Twenty-eight minutes into its meeting last night, the Southern Shores Town Council adjourned to hold a closed session with Town Attorney Ben Gallop, the subject of which Mayor Tom Bennett described only in terms of a N.C. law that addresses attorney-client privileged consultations by public bodies.
Nearly an hour later—54 minutes to be precise (from 5:58 p.m. to 6:52 p.m.)—the five Council members returned, and the meeting resumed without any mention of the closed session, much less an apology to the viewing taxpayer/property-owner public who waited patiently in front of a blank Zoom screen for the continuation of what was supposed to be a routine Town Council meeting with a closed session at the end of the business agenda.
Those hardy few spectators who had shown up to attend the 5:30 p.m. meeting at the Pitts Center were no longer there. That I still was did not make me happy.
I am going to abandon my editorial “we” briefly to say that I was angry and offended by this unnecessary and inconsiderate hour-long delay. What were Council members thinking? . . . Indeed, were they thinking?
The disrespect the Council showed the public left me, as I said in an impromptu public comment during the second comment period, “flabbergasted.” Council members apparently thought nothing of wasting an hour of people’s time while they “consulted.” I think what they did was grossly inappropriate.
In nearly six years of regular attendance at Town Council meetings, I have only seen the Town Council adjourn into a closed session with Mr. Gallop once during the conduct of business, and that was to discuss a zoning text amendment about non-conforming lots that was scheduled for a vote. That contentious issue consumed maybe 30-40 minutes behind closed doors and resulted in the Council devising a plan of action.
Last night, Mayor Bennett made a motion early in the meeting to amend the agenda to hold a closed session “pursuant to N.C. General Statutes sec. 143-318.11(a)(3) to consult with” Mr. Gallop “to preserve the attorney-client privilege between the attorney and the public body,” after the first public comment period and before the business portion of the meeting. Such scheduling is unprecedented.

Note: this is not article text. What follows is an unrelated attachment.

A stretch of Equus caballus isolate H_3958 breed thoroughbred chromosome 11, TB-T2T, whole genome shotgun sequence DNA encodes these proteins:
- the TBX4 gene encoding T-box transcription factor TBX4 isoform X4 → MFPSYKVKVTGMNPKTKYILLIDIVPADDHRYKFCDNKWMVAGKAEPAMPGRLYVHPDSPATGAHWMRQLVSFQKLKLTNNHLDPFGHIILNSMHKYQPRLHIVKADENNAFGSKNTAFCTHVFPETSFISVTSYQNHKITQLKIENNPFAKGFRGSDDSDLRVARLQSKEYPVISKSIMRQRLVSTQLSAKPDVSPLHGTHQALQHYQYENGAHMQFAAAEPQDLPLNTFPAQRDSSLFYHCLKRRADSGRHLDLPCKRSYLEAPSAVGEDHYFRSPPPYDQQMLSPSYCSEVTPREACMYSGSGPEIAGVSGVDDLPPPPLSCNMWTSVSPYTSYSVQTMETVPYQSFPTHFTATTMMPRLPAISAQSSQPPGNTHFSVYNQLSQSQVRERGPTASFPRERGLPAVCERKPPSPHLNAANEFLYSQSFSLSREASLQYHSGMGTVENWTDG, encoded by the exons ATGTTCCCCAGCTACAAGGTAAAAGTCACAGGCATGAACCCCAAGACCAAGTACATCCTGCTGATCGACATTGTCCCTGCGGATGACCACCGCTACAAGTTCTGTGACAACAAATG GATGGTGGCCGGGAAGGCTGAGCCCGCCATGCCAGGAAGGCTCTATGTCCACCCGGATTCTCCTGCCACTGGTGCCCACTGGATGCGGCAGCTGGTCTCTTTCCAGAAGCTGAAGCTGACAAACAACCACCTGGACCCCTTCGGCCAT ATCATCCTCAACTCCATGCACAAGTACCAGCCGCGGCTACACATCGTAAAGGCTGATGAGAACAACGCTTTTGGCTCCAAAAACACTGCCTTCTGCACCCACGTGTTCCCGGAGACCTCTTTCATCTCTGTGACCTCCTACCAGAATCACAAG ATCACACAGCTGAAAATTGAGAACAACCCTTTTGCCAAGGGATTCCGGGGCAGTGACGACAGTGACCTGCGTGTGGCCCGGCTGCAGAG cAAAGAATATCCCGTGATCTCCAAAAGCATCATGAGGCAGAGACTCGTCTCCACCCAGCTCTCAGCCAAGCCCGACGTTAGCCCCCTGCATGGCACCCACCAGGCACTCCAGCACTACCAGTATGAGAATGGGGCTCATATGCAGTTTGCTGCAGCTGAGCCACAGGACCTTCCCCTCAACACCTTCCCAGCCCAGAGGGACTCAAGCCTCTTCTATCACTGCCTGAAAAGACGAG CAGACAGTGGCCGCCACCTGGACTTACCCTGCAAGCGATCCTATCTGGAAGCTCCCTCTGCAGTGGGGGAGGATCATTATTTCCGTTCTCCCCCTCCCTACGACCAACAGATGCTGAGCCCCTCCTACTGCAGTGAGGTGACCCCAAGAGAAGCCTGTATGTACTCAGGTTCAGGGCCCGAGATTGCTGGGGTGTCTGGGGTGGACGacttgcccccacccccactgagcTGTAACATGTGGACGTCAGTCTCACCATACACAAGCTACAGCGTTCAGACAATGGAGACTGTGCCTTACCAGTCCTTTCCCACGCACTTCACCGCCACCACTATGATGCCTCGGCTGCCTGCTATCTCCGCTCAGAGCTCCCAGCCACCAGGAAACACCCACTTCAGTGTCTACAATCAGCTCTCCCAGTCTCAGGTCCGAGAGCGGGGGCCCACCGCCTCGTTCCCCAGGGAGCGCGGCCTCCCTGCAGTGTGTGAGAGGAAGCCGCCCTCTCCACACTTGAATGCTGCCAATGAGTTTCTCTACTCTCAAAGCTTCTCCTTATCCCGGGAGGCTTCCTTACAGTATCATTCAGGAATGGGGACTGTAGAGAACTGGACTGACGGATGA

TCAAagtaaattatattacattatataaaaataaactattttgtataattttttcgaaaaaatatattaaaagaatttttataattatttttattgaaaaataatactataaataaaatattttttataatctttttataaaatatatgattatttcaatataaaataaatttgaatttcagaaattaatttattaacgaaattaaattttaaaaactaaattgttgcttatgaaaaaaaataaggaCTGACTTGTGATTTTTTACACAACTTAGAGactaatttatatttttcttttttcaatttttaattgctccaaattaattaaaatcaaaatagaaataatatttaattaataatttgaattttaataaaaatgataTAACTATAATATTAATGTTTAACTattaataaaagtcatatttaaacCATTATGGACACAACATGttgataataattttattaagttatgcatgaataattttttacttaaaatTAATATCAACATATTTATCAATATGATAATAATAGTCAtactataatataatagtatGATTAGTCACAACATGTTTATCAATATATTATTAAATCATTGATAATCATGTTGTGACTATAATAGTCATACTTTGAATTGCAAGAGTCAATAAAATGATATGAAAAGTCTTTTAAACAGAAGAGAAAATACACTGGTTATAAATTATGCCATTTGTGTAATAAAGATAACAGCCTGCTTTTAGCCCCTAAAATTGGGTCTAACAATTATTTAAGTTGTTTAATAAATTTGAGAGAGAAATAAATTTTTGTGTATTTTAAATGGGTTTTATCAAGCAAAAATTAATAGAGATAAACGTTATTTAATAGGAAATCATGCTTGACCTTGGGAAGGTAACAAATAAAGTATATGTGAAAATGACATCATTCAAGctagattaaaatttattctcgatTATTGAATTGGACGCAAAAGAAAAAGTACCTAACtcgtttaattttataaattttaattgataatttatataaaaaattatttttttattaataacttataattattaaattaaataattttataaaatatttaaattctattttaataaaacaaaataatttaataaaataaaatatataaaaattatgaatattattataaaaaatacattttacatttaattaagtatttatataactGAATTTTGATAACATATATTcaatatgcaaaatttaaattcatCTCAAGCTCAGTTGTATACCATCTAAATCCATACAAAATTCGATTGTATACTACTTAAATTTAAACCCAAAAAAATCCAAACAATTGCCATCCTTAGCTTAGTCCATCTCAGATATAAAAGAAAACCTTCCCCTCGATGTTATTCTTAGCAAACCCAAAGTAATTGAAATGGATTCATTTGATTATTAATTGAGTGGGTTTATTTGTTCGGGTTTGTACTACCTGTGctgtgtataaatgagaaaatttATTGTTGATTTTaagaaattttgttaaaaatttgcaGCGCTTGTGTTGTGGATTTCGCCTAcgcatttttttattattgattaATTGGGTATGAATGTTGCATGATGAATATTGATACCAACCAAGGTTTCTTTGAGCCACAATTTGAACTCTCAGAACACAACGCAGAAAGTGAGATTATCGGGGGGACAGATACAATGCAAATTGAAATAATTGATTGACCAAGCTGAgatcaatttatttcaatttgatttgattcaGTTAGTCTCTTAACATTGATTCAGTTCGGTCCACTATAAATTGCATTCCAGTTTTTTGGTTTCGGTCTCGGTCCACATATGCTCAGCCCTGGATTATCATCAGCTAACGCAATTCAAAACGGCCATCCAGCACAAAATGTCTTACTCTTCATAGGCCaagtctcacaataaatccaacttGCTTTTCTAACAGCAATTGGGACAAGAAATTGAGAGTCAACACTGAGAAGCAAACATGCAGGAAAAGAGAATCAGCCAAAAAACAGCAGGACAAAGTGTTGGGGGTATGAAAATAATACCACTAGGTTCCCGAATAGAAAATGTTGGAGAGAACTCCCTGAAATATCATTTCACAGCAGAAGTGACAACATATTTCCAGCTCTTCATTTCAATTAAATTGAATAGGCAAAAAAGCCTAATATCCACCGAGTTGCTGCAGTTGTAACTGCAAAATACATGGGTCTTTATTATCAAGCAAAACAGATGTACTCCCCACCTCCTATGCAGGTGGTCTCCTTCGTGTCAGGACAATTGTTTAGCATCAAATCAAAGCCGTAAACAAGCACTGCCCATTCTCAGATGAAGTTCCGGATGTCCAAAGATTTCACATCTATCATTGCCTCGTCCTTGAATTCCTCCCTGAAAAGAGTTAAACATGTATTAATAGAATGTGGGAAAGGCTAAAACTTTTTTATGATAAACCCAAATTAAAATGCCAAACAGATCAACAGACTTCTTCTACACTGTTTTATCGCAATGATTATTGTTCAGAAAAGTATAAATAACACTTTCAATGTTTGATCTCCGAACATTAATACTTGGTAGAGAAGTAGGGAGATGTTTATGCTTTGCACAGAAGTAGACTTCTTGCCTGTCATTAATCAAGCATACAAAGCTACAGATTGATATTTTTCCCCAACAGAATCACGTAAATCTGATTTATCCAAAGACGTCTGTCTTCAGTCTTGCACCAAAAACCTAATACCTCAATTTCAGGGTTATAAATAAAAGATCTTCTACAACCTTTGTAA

The other four Council members readily agreed, without question, suggesting that they had all discussed this move before the meeting.
Before the first public comment period, Police Chief David Kole and SSVFD Chief Ed Limbacher gave their monthly reports and thus were spared the inconvenience and aggravation of the long wait.
Deputy Town Manager/Planning Director Wes Haskett also gave a report, but he returned for the business meeting. I know this because I heard his voice, but I never actually saw him.
The Town Council persists in using technology with a stagnant camera that remains fixed on only one angle. Most prominent in the picture are the backs of the Finance Officer and the Town Manager. Mr. Haskett was off-camera in the invisible periphery.
My thought at home, seated in front of my laptop, was that perhaps Mr. Gallop had to leave early. Why else would the Council interrupt a business meeting to discuss the “handling or settlement of a claim, judicial action, mediation, arbitration, or administrative procedure,” all of which constitute the subject matter of a sec. 143-318.11(a)(3) closed session?
Mr. Gallop did not depart early.